Recently, an independent advisory committee sent the FDA into uncharted waters. By voting 21-to-3 in favor of approving Inflectra, development partners Celltrion and Pfizer (NYSE:PFE) took a giant step toward FDA approval. The drug is a biosimilar of Johnson & Johnson (NYSE:JNJ)'s blockbuster anti-inflammatory drug Remicade, which has had some Johnson & Johnson investors shaking in their boots.
The FDA isn't required to follow the advice of these independent committees, but it usually does. If approved, Inflectra would the first biosimilar antibody in the U.S. given the green light. The title for first FDA-approved biosimilar ever belongs to Novartis' Zarxio, a copycat version of Amgen's Neupogen approved nearly a year ago. Compared with that little protein, Inflectra is much more complicated. So you can imagine Johnson & Johnson's surprise when the advisory committee voted in favor of approving Inflectra for all of Remicade's indications, instead of just the ones that the agency had head-to-head equivalence data for.
Pfizer and its South Korean partner expect an approval decision by April 6. There's also a rule that states a biosimilar must wait six months following approval before its commercial launch. All told, this means a less expensive, slightly different, but therapeutically equivalent version of Remicade could be on pharmacy shelves by the end of the year.
Before you go dumping shares of J&J, consider these three reasons Inflectra doesn't have Johnson & Johnson execs trembling in fear.
1. Limited price differential
When small molecule drugs go off patent, it's not uncommon for generic competition to devastate their sales over several quarters. One reason is that it's comparatively easy to make identical copies and earn marketing approval for small-molecule drugs. Given the low cost of entry, lots of competitors quickly race each other to the bottom.
In stark contrast to small molecule drugs, a biologic drug such as Remicade consists of hundreds of amino acids. In a lab you could assemble them in the exact same sequence, but they won't fold the way you need them to. Instead, they're "manufactured" in a cloned cell culture. The patent for Remicade may have expired, but Johnson & Johnson isn't required to share its cell line. Use a different line of cells, and the antibody comes out slightly different, hence the term
Proving your biosimilar is therapeutically equivalent is a very expensive process, which limits the number of competitors. In turn, a limited number of competitors keeps prices relatively high. The first biosimilar was approved in 2006 in the E.U., and prices there have averaged about 30% less than their reference products. (For comparison, small molecule generics are sold for 80-85% lower than their equivalent brand name drugs, on average.)
The European Medicines Agency first approved biosimilars of Remicade in 2013. Johnson & Johnson doesn't break down all the origins of its ex-U.S. sales, but general international Remicade sales fell just 4.7% to $1.3 billion last year, excluding the negative effects of a rising dollar. All told, it would appear that the entry of a biosimilar competitor to a biologic drug isn't nearly the death sentence that generics are to small molecule drugs.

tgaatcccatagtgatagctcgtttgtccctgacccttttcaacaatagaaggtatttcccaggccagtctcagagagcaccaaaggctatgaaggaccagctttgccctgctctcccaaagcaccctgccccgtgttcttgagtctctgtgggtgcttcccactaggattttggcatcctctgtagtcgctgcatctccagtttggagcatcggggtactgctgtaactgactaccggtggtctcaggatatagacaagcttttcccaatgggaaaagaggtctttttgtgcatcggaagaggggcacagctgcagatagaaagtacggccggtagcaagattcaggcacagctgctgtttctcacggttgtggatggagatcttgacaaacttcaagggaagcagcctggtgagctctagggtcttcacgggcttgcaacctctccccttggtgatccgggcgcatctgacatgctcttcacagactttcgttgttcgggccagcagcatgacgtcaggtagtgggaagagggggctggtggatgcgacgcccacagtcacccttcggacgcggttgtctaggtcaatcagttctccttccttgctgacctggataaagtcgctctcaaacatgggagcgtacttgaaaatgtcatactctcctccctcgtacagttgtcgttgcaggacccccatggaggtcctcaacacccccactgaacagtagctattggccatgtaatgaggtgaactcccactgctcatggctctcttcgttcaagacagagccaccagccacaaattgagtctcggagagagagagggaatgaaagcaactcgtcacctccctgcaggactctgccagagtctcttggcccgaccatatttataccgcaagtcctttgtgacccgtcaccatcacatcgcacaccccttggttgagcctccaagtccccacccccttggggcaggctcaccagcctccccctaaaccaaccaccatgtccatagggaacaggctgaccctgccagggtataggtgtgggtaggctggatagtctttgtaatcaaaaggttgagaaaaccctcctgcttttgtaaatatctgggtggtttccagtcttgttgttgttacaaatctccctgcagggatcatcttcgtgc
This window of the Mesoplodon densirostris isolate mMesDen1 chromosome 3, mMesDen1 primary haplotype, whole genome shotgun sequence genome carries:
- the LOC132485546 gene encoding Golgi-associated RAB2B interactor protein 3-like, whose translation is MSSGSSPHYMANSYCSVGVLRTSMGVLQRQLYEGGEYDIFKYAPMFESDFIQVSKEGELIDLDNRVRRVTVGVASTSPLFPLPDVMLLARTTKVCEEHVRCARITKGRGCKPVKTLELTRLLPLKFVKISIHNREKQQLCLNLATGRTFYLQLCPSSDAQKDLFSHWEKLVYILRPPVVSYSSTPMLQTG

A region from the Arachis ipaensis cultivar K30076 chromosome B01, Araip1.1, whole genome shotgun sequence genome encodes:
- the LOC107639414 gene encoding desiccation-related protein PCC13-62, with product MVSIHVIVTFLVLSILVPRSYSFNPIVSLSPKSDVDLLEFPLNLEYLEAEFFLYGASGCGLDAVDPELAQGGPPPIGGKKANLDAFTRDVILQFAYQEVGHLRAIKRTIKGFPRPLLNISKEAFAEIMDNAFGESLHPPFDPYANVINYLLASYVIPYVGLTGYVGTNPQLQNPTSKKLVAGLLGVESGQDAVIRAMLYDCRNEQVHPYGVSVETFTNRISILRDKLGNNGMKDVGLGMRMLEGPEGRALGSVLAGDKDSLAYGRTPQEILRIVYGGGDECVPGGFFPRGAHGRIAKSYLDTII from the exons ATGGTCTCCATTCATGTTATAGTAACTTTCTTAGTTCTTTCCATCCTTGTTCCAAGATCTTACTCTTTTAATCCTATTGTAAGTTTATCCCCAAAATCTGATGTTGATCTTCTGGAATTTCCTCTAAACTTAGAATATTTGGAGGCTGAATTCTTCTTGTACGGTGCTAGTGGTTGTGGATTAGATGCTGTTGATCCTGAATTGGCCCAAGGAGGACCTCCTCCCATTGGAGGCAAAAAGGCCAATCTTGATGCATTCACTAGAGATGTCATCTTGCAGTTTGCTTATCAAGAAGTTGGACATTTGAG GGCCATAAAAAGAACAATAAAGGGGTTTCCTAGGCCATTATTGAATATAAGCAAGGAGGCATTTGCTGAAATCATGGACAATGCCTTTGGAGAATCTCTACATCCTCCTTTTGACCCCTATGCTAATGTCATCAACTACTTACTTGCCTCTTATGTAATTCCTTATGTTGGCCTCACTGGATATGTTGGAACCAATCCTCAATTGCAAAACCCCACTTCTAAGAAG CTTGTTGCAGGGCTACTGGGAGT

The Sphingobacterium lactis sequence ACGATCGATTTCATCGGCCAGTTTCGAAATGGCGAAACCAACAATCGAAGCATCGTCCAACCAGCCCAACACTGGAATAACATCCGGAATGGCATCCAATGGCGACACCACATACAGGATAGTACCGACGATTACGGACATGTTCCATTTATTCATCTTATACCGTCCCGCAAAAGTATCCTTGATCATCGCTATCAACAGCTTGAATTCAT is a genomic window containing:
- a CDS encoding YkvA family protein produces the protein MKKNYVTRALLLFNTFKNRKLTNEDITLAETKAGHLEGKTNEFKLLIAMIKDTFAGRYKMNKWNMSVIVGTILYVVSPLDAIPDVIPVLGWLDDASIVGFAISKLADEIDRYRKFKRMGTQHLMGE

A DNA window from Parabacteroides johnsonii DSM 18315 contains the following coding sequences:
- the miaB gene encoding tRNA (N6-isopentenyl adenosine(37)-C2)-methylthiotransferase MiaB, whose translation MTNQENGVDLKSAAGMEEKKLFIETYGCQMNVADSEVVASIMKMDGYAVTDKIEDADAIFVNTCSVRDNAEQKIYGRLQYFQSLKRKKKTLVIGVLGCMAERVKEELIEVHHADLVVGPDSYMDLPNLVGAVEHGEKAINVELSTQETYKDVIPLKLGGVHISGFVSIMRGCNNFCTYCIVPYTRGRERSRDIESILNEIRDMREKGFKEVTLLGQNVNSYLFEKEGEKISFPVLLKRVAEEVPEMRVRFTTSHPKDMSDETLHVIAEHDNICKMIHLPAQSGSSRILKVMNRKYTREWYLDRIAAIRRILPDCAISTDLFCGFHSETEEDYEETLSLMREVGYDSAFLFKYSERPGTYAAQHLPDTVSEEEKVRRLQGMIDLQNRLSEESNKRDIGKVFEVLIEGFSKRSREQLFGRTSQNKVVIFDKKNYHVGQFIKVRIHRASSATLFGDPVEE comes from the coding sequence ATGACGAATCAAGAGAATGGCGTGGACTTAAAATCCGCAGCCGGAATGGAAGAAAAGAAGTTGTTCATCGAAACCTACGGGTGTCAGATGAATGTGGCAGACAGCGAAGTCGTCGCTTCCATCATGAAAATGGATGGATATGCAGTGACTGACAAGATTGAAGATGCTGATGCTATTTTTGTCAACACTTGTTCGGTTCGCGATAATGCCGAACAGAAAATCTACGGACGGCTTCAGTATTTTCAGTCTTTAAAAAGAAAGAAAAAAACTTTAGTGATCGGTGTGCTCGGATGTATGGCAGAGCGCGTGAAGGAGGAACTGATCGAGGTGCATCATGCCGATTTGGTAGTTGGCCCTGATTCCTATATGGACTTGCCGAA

2. Diversity to the rescue
Last year U.S. sales of Remicade rose 7.2% to $4.45 billion. For most companies any competitive threat to a product that big would keep the corner-office lights burning night after nervous night.
Johnson & Johnson isn't most companies. Last year it racked up total sales of just over $70 billion. Beyond just its pharmaceutical segment, the healthcare conglomerate generates revenue from two other business segments -- medical devices and consumer health products.
Even Remicade's immediate demise would only sting, not devastate, the giant. If Remicade's losses to biosimilar competition in the U.S. occur on the scale we've seen internationally, they'll seem more like a hiccup than a sting.
3. What's this on the telly?
In fact, I'll stick my neck out and suggest U.S. Remicade losses to Inflectra will be even slower than those experienced abroad. With the exception of New Zealand, the U.S. is the only developed nation that allows direct-to-consumer advertising of prescription drugs.
It's hard to imagine what TV would be like without these ads. It's even harder to imagine that Johnson & Johnson wouldn't take advantage of the fact that Inflectra is not entirely identical to Remicade. About $1.2 billion of Remicade's 2014 U.S. sales came from 59,748 Medicare beneficiaries. Most of them wouldn't know a monoclonal antibody from a hole in the ground, but they watch lots of television.
Not all patients respond well to anti-TNFs such as Remicade, but the drug is generally popular. Doctors who have built up familiarity with the drug, compounded by patients who aren't thrilled about injections of something "different," don't bode well for Inflectra, if it's approved. I'm not suggesting Remicade sales will continue expanding in the U.S., but the potential losses aren't keeping me up at night.